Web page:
The way you get democracy to function is by informing the public. — Robert Kennedy
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By now millions of people will have read Thomas L. Friedman’s column from the New York Times headlined “Only truth can save our democracy.” (That was the headline also in this morning’s Berkshire Eagle, the Chattanooga Times Free Press, and the Salt Lake Tribune, where it may be read online HERE, and elsewhere. A blogger used “The Trump presidency and the normalization of lying.”
“On Saturday morning,” Friedman begins, “I was sitting in the kitchen with my wife, Ann, who was stirring her Cream of Wheat, when out of nowhere she surprised me with a question: ‘Is not lying one of the Ten Commandments?’”
The trouble is, the column could seem to imply that lying in government and politics began with Republicans and Donald Trump’s first campaign for the presidency, which included signing on to the pre-existing “birther” baloney that Barack Obama was born outside the United States.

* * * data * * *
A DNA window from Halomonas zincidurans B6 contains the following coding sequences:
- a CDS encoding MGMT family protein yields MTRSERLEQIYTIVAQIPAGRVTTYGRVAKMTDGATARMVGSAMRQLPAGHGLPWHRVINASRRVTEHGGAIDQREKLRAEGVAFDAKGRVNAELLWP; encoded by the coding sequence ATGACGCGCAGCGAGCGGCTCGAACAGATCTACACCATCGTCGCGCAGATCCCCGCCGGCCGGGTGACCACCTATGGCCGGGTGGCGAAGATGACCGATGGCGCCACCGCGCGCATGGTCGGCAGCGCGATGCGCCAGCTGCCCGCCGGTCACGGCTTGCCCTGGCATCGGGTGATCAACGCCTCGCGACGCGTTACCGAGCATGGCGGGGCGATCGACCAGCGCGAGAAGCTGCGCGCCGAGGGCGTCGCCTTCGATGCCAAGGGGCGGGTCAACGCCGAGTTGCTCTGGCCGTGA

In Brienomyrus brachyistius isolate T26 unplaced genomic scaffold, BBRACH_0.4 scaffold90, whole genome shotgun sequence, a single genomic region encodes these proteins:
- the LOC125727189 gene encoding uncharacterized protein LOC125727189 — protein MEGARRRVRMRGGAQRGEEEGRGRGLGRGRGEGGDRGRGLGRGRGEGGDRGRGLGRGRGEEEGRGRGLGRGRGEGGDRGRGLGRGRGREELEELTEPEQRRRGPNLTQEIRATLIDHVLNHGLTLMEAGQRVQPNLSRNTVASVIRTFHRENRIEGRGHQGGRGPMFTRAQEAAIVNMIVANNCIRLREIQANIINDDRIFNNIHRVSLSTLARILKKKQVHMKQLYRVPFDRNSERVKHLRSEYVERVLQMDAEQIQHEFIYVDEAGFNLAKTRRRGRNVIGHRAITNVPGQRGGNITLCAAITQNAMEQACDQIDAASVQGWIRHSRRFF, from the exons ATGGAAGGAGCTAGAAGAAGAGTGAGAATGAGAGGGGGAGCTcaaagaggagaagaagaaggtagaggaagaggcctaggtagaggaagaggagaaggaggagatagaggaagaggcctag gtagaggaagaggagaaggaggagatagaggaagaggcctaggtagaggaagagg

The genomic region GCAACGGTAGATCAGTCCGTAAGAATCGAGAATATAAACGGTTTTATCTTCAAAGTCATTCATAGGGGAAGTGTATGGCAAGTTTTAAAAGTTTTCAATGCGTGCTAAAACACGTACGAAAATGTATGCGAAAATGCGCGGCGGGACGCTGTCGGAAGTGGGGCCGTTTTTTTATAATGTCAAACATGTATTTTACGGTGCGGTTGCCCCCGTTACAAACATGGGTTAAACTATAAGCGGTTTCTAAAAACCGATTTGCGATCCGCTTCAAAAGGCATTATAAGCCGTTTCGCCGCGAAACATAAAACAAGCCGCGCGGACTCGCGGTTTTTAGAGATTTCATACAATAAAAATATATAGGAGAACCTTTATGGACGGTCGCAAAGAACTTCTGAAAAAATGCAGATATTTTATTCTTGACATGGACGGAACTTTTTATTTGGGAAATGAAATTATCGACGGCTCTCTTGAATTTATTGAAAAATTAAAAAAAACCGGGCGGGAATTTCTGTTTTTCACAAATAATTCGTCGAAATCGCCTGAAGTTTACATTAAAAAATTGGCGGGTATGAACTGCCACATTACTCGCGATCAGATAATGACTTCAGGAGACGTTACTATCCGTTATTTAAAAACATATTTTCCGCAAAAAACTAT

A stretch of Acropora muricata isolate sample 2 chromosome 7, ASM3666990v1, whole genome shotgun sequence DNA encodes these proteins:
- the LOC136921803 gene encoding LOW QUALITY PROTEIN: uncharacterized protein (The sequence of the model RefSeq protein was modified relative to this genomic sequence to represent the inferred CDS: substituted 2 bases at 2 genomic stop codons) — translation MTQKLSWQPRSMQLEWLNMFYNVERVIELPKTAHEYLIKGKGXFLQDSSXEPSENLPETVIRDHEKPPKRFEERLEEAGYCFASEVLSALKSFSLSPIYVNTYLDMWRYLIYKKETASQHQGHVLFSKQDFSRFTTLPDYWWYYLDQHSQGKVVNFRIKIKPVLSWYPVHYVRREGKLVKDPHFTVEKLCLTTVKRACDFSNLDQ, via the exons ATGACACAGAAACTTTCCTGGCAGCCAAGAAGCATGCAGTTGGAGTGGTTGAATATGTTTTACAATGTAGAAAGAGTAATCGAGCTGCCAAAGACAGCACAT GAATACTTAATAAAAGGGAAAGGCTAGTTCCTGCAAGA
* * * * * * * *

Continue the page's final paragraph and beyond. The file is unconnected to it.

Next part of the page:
Anyway, lying includes lies of omission. Everyone at the Times including their many Pulitzer and Nobel prize winners knows that the government/news media narratives about the attacks of Sept. 11, 2001, are false. As are a host of other government/new media narratives defended by the Times when it has looked the other way.
My hunch is Friedman wrote the column not just for the multitudes, but for higher-ups at the Times and at news organs elsewhere who keep reporters away from forbidden topics.
The column ends, “We need to restore the stigma to lying and liars before it is too late. We need to hunt for truth, fight for truth and mercilessly discredit the forces of disinformation. It is the freedom battle of our generation.”
— Mark Channing Miller